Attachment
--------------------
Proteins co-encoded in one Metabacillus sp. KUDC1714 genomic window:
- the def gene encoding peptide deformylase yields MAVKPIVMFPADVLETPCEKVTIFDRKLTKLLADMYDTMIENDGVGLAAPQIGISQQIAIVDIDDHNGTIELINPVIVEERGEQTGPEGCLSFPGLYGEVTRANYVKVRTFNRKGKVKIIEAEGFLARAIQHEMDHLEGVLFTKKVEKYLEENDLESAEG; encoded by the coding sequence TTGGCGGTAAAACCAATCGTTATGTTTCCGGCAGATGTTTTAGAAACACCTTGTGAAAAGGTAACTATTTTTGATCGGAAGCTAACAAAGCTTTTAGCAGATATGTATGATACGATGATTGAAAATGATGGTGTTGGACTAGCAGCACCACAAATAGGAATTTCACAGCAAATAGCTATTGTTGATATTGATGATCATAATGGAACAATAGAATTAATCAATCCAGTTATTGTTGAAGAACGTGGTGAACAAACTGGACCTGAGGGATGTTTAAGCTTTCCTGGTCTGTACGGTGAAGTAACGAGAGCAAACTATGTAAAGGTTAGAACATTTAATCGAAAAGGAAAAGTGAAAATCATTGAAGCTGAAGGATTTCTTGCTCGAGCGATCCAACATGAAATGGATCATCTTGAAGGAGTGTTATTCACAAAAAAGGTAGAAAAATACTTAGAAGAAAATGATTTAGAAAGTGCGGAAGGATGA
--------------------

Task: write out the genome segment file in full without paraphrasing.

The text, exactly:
Proteins co-encoded in one Metabacillus sp. KUDC1714 genomic window:
- the def gene encoding peptide deformylase yields MAVKPIVMFPADVLETPCEKVTIFDRKLTKLLADMYDTMIENDGVGLAAPQIGISQQIAIVDIDDHNGTIELINPVIVEERGEQTGPEGCLSFPGLYGEVTRANYVKVRTFNRKGKVKIIEAEGFLARAIQHEMDHLEGVLFTKKVEKYLEENDLESAEG; encoded by the coding sequence TTGGCGGTAAAACCAATCGTTATGTTTCCGGCAGATGTTTTAGAAACACCTTGTGAAAAGGTAACTATTTTTGATCGGAAGCTAACAAAGCTTTTAGCAGATATGTATGATACGATGATTGAAAATGATGGTGTTGGACTAGCAGCACCACAAATAGGAATTTCACAGCAAATAGCTATTGTTGATATTGATGATCATAATGGAACAATAGAATTAATCAATCCAGTTATTGTTGAAGAACGTGGTGAACAAACTGGACCTGAGGGATGTTTAAGCTTTCCTGGTCTGTACGGTGAAGTAACGAGAGCAAACTATGTAAAGGTTAGAACATTTAATCGAAAAGGAAAAGTGAAAATCATTGAAGCTGAAGGATTTCTTGCTCGAGCGATCCAACATGAAATGGATCATCTTGAAGGAGTGTTATTCACAAAAAAGGTAGAAAAATACTTAGAAGAAAATGATTTAGAAAGTGCGGAAGGATGA